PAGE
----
Millennials' expectations are different than those of former medical students. Medical educators who ignore this demographic trend do so at great peril.
Millennials reached adulthood about 15 years ago and there are many theories and observations about what makes them tick. Some say they are different. Others think they are much the same as other generations, just coming of age at a different time.
Among the many joys of working with medical students, particularly Millennials, is how they push back. Generation Y, the Echo generation, typically refers to those who came of age around 2000 and are typified by their techno-comfort, the fact that they still live with their parents, and that they all expect a trophy just for showing up. In addition, cultural monitors and demographers predict that Echo kids will switch jobs, if not careers, more often.
Medical educators, like me, who ignore this demographic trend do so at great peril. Millennials’ expectations are different than those of former students, and they demand more options, feedback, decision making, and rewards. Here are my suggestions for the care and feeding of Millennial medical students when it comes to non-clinical careers:
Give them a place to play
Unsatisfied with traditional career pathways, students want options that satisfy their work objectives and work-life balance requirements. In addition to rotations on surgery, medicine, ER, and the ICU, students should be offered elective rotations in biotech, me dical device, diagnostic development, and healthcare IT. They should do summer internships in startups, including the summer before starting medical school.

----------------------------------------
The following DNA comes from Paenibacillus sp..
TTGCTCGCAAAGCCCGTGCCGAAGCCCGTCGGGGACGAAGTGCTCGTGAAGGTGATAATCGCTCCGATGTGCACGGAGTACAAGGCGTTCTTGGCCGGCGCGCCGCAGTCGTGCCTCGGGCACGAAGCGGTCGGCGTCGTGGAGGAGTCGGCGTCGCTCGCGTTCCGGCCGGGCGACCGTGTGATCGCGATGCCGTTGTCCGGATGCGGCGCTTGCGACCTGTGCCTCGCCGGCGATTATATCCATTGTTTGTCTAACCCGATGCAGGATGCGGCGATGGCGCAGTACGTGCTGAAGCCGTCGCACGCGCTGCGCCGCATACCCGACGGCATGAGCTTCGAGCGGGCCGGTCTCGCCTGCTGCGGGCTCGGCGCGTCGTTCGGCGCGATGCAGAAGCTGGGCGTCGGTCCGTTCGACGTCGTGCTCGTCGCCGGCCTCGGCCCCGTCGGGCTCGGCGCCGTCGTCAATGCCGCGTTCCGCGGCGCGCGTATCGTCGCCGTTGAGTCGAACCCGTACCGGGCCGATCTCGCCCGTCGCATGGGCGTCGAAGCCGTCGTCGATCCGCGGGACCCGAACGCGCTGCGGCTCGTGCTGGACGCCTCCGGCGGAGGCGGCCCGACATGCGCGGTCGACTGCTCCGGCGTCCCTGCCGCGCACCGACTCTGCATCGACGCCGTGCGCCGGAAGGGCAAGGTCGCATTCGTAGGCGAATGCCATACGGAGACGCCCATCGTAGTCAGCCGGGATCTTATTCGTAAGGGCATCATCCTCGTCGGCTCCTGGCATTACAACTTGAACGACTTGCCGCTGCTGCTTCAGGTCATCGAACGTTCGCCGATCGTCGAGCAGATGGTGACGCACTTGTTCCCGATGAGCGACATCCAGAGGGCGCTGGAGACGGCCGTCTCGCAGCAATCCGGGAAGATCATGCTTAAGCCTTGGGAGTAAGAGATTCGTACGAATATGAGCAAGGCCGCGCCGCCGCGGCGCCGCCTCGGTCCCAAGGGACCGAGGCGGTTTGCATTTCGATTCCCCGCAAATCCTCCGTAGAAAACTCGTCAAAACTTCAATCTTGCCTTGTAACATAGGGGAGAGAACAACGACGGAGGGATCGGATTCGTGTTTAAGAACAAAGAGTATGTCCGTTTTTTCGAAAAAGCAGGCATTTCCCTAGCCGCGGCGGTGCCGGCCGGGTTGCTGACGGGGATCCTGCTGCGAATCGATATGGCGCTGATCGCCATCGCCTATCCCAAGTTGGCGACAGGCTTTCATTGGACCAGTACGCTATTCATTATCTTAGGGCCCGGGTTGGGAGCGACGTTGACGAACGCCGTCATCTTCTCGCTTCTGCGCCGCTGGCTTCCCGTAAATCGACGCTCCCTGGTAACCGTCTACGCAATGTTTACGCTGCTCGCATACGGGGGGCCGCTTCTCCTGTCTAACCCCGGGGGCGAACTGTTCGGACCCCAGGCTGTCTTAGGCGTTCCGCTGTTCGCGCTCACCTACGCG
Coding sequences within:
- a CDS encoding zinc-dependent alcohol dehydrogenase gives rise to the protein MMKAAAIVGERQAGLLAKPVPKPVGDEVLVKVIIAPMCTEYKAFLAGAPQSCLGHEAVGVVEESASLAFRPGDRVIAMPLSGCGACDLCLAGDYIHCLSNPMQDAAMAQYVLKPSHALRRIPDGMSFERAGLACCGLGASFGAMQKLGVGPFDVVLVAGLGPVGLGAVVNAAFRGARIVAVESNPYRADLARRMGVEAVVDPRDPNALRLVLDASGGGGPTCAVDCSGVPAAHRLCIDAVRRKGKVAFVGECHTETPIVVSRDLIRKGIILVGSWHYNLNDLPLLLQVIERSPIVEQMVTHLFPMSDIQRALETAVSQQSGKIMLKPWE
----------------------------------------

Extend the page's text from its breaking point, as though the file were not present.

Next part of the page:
Recruit faculty who are experienced and can serve as role models
We're all familiar with the copy of the recruitment ad for the new chairman, seeking someone with extraordinary clinical achievements, scientific and clinical research renown, teaching awards, and awe -inspiring leadership skills. Did we mention we want someone from industry with product development experience or a physician entrepreneur?
Stop playing games during the admission interview
Medical student applicants should be encouraged to tell the truth about their aspirations and career objectives without fearing retribution from admissions committees looking for "real docs." More and more students come to medical school with business, entrepreneurial and technical backgrounds. It is obvious that they will want to leverage those talents when they graduate. Some will not even do a residency but go straight to creating a product or company.
Do a better job of measuring the impact of dual-degree programs
Joint MD/MBA programs are now offered by a great majority of US medical schools. Few have measured their impact, particularly as it applies to bioentrepreneurship and whether they make any difference.
Create opportunities to practice medicine and pursue non-clinical careers at the same time
We're heard from others on this site about the sources of physician dissatisfaction and job stress. Teaching students that they can have elements of both careers might lead to less cynicism, dissatisfaction and more joy.
Engage them in the conversation
Medical schools should do a better job of offering bioentrepreneurship education and training, Innovation Grand Rounds, App Club, and other ways to engage students in the innovation process.
The Trophy Kids want more, they want it now, and they want a say. We should help them get what they want since someday, they will be our doctors.